Saturday morning, I headed to the Migración office quartered near the Marina Vallarta next to condos belonging to José’s family. A sign declared the office opened but no one answered my knock. Replacement of the tourist visas now waited for Monday. After bussing back towards the Rio Cuale I sank into the comfort of a chair in the cool, air-conditioned American Express office. The travelers checks were fully replaced with ease.

Saturday morning I walked to the Canadian Consular Agency near La Parroquia de Nuestra Señora de Guadalupe, the ‘alma’, soul of Old Vallarta. The agency opened only Monday to Friday. I needed the blessing of the First Lady of Mexico!

“Monday, Monday. Can’t trust that day!” sang the old song.

“Could all arrangements be made on Monday before flying home on Tuesday afternoon?”

Accompanied by the sweet refrain; “At least I am still in Mexico!”

The Canadian Consular Agency faces the Plaza de Armas in the heart of Puerto Vallarta. This early hour, only a street sweeper shuffling his cart and brooms, tidied the heavily littered park. From the dappled shade beckoned a gleaming white wrought-iron bench. Sitting down, I recognized a large gray stone building containing a large bank below and a huge apartment above. José’s family’s elegant six-bedroom apartment lay vacant, as his aging parents now need a ground floor apartment at their hotel. It faced directly across from the Presidencia Municipal. José joked that on important civic holidays, his family always sat on their balcony across from whatever Mayor and his people were currently in power.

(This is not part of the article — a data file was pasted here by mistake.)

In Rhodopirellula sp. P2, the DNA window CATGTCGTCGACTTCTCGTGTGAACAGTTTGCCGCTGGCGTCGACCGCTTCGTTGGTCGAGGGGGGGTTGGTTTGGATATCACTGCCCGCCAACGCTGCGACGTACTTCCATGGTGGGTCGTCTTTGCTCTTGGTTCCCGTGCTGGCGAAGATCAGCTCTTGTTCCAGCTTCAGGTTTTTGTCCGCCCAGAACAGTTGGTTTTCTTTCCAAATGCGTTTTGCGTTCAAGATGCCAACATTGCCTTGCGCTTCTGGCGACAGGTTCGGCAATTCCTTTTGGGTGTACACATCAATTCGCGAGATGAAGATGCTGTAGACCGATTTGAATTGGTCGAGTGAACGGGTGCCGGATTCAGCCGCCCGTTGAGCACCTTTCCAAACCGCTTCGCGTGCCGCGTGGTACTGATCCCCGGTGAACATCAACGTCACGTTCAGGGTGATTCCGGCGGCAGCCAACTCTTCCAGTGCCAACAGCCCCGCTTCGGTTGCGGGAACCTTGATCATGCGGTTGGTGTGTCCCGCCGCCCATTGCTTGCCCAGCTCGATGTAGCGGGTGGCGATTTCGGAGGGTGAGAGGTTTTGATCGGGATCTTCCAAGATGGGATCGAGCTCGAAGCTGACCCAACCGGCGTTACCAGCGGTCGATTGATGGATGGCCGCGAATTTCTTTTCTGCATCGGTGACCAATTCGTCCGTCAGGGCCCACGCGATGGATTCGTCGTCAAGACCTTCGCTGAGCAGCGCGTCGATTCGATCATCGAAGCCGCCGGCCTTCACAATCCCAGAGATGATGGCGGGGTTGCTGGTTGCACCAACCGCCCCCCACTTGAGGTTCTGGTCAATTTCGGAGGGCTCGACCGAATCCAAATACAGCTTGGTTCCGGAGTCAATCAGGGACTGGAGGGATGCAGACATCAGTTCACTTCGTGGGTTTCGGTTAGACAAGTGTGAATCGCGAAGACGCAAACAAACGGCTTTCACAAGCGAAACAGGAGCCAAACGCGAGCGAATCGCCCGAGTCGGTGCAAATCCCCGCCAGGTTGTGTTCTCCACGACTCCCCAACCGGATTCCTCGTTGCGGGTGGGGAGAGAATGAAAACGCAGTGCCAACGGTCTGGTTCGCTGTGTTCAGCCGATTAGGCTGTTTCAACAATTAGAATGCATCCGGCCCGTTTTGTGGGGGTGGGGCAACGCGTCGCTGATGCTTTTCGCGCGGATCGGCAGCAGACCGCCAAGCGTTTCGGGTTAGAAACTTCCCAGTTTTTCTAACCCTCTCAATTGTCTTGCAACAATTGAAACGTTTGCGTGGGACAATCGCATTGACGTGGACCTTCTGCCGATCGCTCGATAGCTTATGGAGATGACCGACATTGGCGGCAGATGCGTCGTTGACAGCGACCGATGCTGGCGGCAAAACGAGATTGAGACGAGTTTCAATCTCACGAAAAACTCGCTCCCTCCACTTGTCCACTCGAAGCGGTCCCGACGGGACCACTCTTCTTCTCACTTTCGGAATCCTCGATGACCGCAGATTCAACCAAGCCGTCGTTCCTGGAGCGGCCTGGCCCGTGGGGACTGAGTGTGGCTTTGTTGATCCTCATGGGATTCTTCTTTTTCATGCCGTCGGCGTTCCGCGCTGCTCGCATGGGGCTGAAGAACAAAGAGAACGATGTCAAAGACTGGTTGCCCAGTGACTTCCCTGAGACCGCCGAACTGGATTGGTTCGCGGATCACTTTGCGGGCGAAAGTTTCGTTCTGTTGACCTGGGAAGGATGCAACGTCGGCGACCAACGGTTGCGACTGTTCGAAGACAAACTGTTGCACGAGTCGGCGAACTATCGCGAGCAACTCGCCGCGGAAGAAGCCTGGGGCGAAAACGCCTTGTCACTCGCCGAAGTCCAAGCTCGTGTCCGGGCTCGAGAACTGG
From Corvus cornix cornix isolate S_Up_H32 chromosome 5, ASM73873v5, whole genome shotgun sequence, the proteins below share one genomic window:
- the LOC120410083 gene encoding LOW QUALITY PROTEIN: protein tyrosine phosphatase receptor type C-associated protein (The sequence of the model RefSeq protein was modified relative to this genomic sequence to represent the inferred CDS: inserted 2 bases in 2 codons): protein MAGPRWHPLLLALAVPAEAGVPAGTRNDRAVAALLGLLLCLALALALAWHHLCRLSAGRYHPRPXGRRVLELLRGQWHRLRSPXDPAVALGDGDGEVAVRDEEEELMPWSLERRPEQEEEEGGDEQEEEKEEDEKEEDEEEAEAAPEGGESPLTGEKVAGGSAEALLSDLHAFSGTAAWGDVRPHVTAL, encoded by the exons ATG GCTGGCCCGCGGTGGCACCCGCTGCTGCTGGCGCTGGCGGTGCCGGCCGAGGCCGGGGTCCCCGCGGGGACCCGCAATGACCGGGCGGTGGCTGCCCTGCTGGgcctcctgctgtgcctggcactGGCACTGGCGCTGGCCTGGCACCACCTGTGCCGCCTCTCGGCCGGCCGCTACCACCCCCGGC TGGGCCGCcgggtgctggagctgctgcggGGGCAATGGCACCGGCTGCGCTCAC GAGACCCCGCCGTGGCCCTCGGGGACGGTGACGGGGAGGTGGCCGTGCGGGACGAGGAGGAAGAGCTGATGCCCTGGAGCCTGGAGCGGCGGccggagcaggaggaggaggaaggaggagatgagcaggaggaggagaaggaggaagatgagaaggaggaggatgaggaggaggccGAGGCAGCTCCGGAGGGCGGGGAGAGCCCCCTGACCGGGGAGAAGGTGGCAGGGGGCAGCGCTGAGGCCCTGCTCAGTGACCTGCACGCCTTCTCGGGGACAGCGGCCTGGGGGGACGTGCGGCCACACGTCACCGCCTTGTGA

“We like to look straight in their faces!”

But even growing up in a fabulous corner of Mexico among increasing fortune hadn’t protected his family from life’s vicissitudes. Two brothers died in separate car crashes before they turned forty. One brother lay gravely sick back at the hotel with advancing alcoholic related cirrhosis. José struggled for sobriety and stability from a potent mix of past substance abuse and broken relationships. His only sister’s marriage currently unraveled.

“It’s like the TV show “Dallas” only in Mexico,” I mused. “Is it for her family’s recovery that his mother prays every day at the cathedral?”

José’s day generally revolved around meeting the wishes of his parents; like running the front desk every day from 11 a.m. to 4 p.m., driving his mother to mass, discussing matters at an afternoon family meal and a host of hidden obligations.

Their circumstances strike a chord in my own struggle to find balance and understanding in a family similarly riddled by substance abuse, early suicide, broken marriages, chronic illness and early death. Often my deeply alcoholic father had warned me that “Money could not buy happiness.” The Valadés family’s fortunes provided proof in the flesh.

Upon my return to the hotel, José glanced up from the desk and casually commented,

“A man claiming to be the bus driver is looking for you. He says that he has something for you. He was carrying a black plastic bag.”

“So, where is the bag?” I asked breathlessly.